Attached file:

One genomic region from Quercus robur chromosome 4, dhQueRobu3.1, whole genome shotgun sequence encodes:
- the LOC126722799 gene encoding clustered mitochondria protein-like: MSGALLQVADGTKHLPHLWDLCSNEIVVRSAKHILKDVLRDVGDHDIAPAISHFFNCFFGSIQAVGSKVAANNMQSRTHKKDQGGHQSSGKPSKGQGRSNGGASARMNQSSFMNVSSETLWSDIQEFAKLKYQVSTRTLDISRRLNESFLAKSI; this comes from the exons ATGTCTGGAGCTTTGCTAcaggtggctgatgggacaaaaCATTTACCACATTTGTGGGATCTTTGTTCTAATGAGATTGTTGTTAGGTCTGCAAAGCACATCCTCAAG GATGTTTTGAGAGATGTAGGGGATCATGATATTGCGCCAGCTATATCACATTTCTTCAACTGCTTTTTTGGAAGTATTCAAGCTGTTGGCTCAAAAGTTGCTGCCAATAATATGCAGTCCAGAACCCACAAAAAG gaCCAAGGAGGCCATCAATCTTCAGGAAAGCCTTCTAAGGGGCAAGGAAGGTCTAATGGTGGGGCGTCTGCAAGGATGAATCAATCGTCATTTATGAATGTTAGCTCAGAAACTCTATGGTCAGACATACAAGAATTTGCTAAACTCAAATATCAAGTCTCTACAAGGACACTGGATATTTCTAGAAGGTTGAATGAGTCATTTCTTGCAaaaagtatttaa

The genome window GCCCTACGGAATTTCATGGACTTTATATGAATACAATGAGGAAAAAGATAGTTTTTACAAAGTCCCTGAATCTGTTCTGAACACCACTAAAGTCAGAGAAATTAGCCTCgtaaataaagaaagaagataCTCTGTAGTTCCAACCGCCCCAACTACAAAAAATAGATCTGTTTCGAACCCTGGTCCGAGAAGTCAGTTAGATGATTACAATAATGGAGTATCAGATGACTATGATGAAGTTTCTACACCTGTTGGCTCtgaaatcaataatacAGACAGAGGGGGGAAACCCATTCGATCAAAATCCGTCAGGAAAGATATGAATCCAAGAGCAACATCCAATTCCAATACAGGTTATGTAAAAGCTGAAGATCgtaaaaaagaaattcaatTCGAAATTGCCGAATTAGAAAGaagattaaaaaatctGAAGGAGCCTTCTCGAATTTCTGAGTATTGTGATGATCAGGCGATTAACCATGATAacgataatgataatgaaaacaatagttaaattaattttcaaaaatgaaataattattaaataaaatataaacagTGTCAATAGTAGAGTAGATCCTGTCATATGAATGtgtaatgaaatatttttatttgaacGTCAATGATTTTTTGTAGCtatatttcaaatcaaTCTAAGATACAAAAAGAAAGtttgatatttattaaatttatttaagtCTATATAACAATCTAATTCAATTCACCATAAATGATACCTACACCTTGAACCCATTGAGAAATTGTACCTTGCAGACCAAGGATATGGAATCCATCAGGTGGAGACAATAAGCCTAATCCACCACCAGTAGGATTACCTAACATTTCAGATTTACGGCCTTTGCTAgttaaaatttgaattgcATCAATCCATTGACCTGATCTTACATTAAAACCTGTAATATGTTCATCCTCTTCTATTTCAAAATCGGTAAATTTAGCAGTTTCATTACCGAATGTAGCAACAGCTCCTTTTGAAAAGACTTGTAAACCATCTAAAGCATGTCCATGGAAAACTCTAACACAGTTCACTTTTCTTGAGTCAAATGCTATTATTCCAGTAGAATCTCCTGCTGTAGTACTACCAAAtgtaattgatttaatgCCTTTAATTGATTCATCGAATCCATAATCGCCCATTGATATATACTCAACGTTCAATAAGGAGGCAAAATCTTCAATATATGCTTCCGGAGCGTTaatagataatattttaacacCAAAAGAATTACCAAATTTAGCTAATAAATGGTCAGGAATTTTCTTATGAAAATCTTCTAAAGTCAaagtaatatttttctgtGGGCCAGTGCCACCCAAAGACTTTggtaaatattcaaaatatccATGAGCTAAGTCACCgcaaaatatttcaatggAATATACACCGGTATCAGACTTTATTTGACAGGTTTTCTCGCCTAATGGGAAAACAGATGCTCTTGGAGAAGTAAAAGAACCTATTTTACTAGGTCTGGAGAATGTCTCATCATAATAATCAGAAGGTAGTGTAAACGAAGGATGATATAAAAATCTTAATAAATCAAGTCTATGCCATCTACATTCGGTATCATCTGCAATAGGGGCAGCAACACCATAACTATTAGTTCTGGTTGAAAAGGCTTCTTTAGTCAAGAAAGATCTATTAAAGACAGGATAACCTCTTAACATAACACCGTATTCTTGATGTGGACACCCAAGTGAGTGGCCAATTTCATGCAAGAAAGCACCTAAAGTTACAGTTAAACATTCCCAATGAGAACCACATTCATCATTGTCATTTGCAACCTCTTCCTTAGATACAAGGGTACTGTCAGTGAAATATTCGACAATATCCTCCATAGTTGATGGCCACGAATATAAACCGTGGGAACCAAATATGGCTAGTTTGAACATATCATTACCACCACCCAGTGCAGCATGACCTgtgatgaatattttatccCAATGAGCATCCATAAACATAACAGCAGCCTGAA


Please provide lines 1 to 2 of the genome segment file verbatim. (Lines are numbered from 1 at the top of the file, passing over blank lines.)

One genomic region from Quercus robur chromosome 4, dhQueRobu3.1, whole genome shotgun sequence encodes:
- the LOC126722799 gene encoding clustered mitochondria protein-like: MSGALLQVADGTKHLPHLWDLCSNEIVVRSAKHILKDVLRDVGDHDIAPAISHFFNCFFGSIQAVGSKVAANNMQSRTHKKDQGGHQSSGKPSKGQGRSNGGASARMNQSSFMNVSSETLWSDIQEFAKLKYQVSTRTLDISRRLNESFLAKSI; this comes from the exons ATGTCTGGAGCTTTGCTAcaggtggctgatgggacaaaaCATTTACCACATTTGTGGGATCTTTGTTCTAATGAGATTGTTGTTAGGTCTGCAAAGCACATCCTCAAG GATGTTTTGAGAGATGTAGGGGATCATGATATTGCGCCAGCTATATCACATTTCTTCAACTGCTTTTTTGGAAGTATTCAAGCTGTTGGCTCAAAAGTTGCTGCCAATAATATGCAGTCCAGAACCCACAAAAAG gaCCAAGGAGGCCATCAATCTTCAGGAAAGCCTTCTAAGGGGCAAGGAAGGTCTAATGGTGGGGCGTCTGCAAGGATGAATCAATCGTCATTTATGAATGTTAGCTCAGAAACTCTATGGTCAGACATACAAGAATTTGCTAAACTCAAATATCAAGTCTCTACAAGGACACTGGATATTTCTAGAAGGTTGAATGAGTCATTTCTTGCAaaaagtatttaa